Some, but not all, emphasized Town Public Works Director Joanne Fagan, in an interview with The Watch.
“The Town’s first 2 cfs (cubic feet per second) is still in priority,” Fagan said of the call, which came on May 1 from the Uncompahgre Valley Water Users Association. “That’s plenty of water.” In a typical summer season, the town, with its voluntary watering restrictions, uses only about 1 cfs.
But the call is cause for concern, and the town held a workshop May 18 to discuss augmentation possibilities and the upcoming “rehabbing” of Lake Otonawanda, the town’s storage reservoir on Miller Mesa.
“We’re working on the design and funding of the renovation now,” Fagan said. The plan is to enlarge the lake’s capacity and build an outflow. Lake O is filled via the Ridgway Ditch, but, said Fagan, there is currently no way to get the water out. “Sixty years ago there was a tunnel out of the lake,” Fagan said. But that infrastructure is gone.
If the town needed water from the lake this summer it would take some doing. Though that possibility was discussed at the council workshop. “It would require a pump and getting electricity to the lake,” Fagan said, “if it was needed for this year.”
Other communities, like the City of Ouray, are also now talking about ways to augment their traditional water sources, given the senior, but seldom used, rights of the downvalley users. “The rehabbing of Lake O is our augmentation plan,” Fagan said. “It would be a way to store water from the Ridgway Ditch when our water is in priority,” which in a typical year is most of the time.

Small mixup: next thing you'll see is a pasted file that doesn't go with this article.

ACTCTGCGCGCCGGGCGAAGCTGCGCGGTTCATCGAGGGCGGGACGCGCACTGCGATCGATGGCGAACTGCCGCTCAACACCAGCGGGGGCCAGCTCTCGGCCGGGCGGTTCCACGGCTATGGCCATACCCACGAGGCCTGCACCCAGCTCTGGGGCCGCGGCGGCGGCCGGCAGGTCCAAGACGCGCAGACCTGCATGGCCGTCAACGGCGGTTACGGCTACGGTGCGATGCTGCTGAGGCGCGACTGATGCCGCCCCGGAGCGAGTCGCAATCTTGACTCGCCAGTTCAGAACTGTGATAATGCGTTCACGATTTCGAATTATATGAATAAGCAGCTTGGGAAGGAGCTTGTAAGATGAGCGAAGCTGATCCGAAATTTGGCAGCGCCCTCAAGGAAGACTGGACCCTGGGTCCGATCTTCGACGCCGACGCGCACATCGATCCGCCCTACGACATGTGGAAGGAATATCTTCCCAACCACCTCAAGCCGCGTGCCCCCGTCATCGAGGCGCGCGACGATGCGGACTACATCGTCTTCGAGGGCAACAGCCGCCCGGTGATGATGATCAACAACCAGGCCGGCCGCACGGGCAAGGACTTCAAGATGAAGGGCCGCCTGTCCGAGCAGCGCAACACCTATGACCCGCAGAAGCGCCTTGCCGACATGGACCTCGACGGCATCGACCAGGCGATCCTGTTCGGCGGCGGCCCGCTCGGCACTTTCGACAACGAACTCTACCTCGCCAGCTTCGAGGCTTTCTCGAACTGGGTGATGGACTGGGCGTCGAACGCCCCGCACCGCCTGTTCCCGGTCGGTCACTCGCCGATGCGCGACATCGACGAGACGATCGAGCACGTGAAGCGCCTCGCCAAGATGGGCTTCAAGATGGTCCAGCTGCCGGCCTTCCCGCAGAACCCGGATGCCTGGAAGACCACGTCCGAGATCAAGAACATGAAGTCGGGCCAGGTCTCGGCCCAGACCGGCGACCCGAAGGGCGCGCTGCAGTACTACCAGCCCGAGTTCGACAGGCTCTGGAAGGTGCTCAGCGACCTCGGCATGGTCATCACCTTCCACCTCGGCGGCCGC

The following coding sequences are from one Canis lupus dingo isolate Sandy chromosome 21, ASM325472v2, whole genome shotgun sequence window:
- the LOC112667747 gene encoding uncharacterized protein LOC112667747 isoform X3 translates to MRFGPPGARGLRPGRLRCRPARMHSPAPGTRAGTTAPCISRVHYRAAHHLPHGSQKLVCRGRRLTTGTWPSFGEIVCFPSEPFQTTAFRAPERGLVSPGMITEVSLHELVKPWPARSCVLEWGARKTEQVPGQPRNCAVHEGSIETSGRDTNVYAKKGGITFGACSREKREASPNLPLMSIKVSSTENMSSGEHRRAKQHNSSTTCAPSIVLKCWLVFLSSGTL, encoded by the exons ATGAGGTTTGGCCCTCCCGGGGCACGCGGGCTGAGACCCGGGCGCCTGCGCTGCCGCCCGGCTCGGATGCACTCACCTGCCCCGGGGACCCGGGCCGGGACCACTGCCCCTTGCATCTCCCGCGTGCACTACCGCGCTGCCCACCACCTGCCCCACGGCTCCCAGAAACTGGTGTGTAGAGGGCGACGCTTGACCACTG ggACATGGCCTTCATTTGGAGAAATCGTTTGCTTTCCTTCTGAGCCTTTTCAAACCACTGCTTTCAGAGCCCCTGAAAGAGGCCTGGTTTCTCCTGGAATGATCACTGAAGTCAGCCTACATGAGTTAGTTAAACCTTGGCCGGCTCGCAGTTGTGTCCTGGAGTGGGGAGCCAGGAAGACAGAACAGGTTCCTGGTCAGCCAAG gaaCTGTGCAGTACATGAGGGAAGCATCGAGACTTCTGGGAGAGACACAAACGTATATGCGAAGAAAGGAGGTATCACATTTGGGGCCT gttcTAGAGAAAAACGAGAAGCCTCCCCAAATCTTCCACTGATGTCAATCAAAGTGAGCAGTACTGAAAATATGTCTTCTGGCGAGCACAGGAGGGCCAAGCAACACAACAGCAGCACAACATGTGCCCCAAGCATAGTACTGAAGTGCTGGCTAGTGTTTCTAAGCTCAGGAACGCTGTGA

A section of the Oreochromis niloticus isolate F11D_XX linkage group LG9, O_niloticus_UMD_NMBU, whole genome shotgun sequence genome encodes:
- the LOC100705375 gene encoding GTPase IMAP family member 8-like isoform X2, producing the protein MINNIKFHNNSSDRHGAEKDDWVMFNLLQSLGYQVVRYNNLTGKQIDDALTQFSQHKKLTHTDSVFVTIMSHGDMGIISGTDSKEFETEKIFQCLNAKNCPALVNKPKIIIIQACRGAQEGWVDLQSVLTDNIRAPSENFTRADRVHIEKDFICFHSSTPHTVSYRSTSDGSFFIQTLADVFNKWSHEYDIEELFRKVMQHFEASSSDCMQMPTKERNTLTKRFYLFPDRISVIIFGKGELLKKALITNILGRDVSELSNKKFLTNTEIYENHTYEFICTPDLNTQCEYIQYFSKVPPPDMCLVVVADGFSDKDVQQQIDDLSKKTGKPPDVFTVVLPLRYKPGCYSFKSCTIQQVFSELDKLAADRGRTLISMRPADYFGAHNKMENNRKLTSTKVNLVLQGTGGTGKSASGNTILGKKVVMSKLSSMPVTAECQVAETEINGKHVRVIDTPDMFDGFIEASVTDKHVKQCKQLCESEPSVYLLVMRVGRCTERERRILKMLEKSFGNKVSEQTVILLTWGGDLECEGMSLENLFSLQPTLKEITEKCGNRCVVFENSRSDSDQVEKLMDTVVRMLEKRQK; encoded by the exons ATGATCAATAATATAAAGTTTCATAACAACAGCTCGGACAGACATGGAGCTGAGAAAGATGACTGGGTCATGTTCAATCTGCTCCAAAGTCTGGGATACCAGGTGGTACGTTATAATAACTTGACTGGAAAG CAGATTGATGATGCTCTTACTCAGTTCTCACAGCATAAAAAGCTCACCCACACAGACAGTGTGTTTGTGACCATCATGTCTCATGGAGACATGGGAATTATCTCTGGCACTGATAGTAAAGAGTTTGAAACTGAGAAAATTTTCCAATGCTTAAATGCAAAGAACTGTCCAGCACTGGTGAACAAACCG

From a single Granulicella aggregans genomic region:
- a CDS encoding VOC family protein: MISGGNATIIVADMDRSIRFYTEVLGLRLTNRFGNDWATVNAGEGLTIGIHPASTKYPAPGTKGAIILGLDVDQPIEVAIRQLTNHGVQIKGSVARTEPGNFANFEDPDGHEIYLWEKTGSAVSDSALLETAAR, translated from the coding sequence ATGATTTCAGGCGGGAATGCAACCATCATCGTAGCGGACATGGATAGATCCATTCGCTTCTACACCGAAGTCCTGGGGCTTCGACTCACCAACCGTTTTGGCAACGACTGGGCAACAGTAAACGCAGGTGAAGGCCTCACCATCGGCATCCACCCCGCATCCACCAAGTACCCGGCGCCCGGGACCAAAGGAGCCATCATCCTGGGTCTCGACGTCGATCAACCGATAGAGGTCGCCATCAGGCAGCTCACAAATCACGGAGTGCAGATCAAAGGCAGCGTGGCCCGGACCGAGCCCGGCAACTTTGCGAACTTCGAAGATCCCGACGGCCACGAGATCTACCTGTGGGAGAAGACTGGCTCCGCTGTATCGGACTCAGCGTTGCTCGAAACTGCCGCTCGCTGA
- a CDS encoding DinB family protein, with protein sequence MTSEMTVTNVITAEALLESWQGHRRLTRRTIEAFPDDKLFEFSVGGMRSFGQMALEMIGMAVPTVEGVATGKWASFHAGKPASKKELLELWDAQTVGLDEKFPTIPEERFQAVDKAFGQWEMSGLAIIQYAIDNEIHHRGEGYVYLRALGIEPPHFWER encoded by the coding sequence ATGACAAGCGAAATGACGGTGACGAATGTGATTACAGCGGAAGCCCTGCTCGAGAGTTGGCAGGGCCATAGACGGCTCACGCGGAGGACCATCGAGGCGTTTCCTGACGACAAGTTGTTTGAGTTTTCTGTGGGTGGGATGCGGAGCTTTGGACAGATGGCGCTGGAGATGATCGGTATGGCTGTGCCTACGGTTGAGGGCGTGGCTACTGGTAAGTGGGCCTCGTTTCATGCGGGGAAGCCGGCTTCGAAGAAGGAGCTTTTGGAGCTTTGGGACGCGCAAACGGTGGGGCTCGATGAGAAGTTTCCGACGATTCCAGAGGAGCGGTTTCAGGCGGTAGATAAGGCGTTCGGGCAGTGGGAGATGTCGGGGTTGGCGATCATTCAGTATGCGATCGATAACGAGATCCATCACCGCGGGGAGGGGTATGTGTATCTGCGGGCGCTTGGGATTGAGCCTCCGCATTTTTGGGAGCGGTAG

This is not a typical year, however. Streamflow on the North Fork of the Gunnison, for example, is only about 10 percent of normal for this date, according to Fagan. “And the gauging station on the Uncompahgre showed only 200 cfs this morning,” she said. Most of the state is experiencing short-term severe drought. “It [the Uncompahgre] may come up, but . . .” the immediate outlook is continued dry.
Ridgway’s water comes from two sources. One is near the headwaters of Beaver Creek on the north flank of Whitehouse Mountain at the end of County Road 5. The other is from Cottonwood Creek, which is diverted out of Happy Hollow adjacent to CR 5, a short distance to the town’s water treatment plant. Both deliver traditionally strong flows. The town holds significant additional rights beyond the 2 cfs, but those rights are relatively junior, and those are the ones that have been called.
“[Our most-senior 2 cfs] could get called out as well,” Fagan said. “I’m not saying it won’t happen. But we do have a trick or two up our sleeves if that happens. We do have a plan.”
The drought year 2002 has been invoked as a parallel to the current situation. “We were called out [in 2002],” Fagan said, although “part of it was deemed a dubious call.” That year the town’s voluntary watering restrictions served it well. Asked to compare the two years, Fagan said, “In 2002 we had more wet water in Beaver Creek on this date. We’ve never seen it this dry at the head gate.”
For now, the town hopes the voluntary water restrictions, on both residential and commercial uses, will encourage conservation. The restrictions include limiting watering on the south side of Highway 62 to Tuesdays, Thursdays and Saturdays. And for properties on the north side, watering should take place on Wednesdays, Fridays and Sundays only. To minimize evaporation, water before 10 a.m. and after 4 p.m. The restrictions do not apply to drip irrigation or hand watering.
There is always the chance for a good monsoon season later in the summer. “If it starts to rain up high,” Fagan said, “and everybody senior to us gets all the water they want . . .” then the call is rescinded. Regardless, Ridgway will go ahead with its Lake O renovation against future dry years.